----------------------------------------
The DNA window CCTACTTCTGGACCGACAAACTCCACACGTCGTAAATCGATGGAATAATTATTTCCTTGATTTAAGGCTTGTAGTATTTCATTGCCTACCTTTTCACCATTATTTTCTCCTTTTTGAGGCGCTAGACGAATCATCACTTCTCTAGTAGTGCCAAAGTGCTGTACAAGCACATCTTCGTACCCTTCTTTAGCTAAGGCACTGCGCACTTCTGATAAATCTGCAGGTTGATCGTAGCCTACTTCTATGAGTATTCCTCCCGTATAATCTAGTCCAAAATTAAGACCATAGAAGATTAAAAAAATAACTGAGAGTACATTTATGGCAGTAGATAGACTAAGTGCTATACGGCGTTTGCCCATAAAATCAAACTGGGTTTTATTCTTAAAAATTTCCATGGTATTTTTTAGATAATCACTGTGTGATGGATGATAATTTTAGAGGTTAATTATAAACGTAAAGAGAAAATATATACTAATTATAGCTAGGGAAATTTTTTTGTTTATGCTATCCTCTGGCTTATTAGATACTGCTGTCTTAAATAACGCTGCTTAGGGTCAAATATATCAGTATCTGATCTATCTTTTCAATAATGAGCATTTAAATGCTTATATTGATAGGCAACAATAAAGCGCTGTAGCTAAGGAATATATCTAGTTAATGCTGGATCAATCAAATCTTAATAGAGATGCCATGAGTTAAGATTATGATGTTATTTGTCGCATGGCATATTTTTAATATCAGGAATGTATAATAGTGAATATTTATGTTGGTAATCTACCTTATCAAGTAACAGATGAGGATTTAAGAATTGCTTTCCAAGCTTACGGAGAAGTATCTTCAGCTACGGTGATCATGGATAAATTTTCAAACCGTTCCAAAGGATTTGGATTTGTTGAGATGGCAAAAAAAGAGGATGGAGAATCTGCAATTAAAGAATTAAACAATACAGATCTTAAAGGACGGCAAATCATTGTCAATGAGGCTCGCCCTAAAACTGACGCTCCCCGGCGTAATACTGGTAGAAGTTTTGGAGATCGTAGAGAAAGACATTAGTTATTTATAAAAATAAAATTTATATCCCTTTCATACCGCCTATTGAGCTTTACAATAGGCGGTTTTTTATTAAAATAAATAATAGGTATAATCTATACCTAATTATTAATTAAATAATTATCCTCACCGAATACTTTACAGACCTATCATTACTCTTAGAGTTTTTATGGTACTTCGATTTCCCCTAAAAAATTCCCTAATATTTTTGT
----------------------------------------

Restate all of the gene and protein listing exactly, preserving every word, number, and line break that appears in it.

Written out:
The DNA window CCTACTTCTGGACCGACAAACTCCACACGTCGTAAATCGATGGAATAATTATTTCCTTGATTTAAGGCTTGTAGTATTTCATTGCCTACCTTTTCACCATTATTTTCTCCTTTTTGAGGCGCTAGACGAATCATCACTTCTCTAGTAGTGCCAAAGTGCTGTACAAGCACATCTTCGTACCCTTCTTTAGCTAAGGCACTGCGCACTTCTGATAAATCTGCAGGTTGATCGTAGCCTACTTCTATGAGTATTCCTCCCGTATAATCTAGTCCAAAATTAAGACCATAGAAGATTAAAAAAATAACTGAGAGTACATTTATGGCAGTAGATAGACTAAGTGCTATACGGCGTTTGCCCATAAAATCAAACTGGGTTTTATTCTTAAAAATTTCCATGGTATTTTTTAGATAATCACTGTGTGATGGATGATAATTTTAGAGGTTAATTATAAACGTAAAGAGAAAATATATACTAATTATAGCTAGGGAAATTTTTTTGTTTATGCTATCCTCTGGCTTATTAGATACTGCTGTCTTAAATAACGCTGCTTAGGGTCAAATATATCAGTATCTGATCTATCTTTTCAATAATGAGCATTTAAATGCTTATATTGATAGGCAACAATAAAGCGCTGTAGCTAAGGAATATATCTAGTTAATGCTGGATCAATCAAATCTTAATAGAGATGCCATGAGTTAAGATTATGATGTTATTTGTCGCATGGCATATTTTTAATATCAGGAATGTATAATAGTGAATATTTATGTTGGTAATCTACCTTATCAAGTAACAGATGAGGATTTAAGAATTGCTTTCCAAGCTTACGGAGAAGTATCTTCAGCTACGGTGATCATGGATAAATTTTCAAACCGTTCCAAAGGATTTGGATTTGTTGAGATGGCAAAAAAAGAGGATGGAGAATCTGCAATTAAAGAATTAAACAATACAGATCTTAAAGGACGGCAAATCATTGTCAATGAGGCTCGCCCTAAAACTGACGCTCCCCGGCGTAATACTGGTAGAAGTTTTGGAGATCGTAGAGAAAGACATTAGTTATTTATAAAAATAAAATTTATATCCCTTTCATACCGCCTATTGAGCTTTACAATAGGCGGTTTTTTATTAAAATAAATAATAGGTATAATCTATACCTAATTATTAATTAAATAATTATCCTCACCGAATACTTTACAGACCTATCATTACTCTTAGAGTTTTTATGGTACTTCGATTTCCCCTAAAAAATTCCCTAATATTTTTGT